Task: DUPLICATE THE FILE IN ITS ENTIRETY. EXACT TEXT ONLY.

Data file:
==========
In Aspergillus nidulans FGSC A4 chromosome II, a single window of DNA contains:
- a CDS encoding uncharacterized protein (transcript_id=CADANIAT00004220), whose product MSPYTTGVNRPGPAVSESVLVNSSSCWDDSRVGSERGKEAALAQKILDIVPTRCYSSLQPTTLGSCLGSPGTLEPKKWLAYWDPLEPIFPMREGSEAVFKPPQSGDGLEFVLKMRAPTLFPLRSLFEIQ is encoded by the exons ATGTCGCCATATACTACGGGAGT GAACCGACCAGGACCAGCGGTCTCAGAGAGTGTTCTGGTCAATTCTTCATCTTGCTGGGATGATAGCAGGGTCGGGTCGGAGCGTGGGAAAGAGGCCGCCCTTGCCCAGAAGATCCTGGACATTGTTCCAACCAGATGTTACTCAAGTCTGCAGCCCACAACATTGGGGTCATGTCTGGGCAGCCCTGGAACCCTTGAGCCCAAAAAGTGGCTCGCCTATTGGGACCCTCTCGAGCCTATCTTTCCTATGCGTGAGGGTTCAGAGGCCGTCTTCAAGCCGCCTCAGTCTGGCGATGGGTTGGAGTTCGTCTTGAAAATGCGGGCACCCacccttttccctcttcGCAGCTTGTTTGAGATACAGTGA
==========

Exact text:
In Aspergillus nidulans FGSC A4 chromosome II, a single window of DNA contains:
- a CDS encoding uncharacterized protein (transcript_id=CADANIAT00004220), whose product MSPYTTGVNRPGPAVSESVLVNSSSCWDDSRVGSERGKEAALAQKILDIVPTRCYSSLQPTTLGSCLGSPGTLEPKKWLAYWDPLEPIFPMREGSEAVFKPPQSGDGLEFVLKMRAPTLFPLRSLFEIQ is encoded by the exons ATGTCGCCATATACTACGGGAGT GAACCGACCAGGACCAGCGGTCTCAGAGAGTGTTCTGGTCAATTCTTCATCTTGCTGGGATGATAGCAGGGTCGGGTCGGAGCGTGGGAAAGAGGCCGCCCTTGCCCAGAAGATCCTGGACATTGTTCCAACCAGATGTTACTCAAGTCTGCAGCCCACAACATTGGGGTCATGTCTGGGCAGCCCTGGAACCCTTGAGCCCAAAAAGTGGCTCGCCTATTGGGACCCTCTCGAGCCTATCTTTCCTATGCGTGAGGGTTCAGAGGCCGTCTTCAAGCCGCCTCAGTCTGGCGATGGGTTGGAGTTCGTCTTGAAAATGCGGGCACCCacccttttccctcttcGCAGCTTGTTTGAGATACAGTGA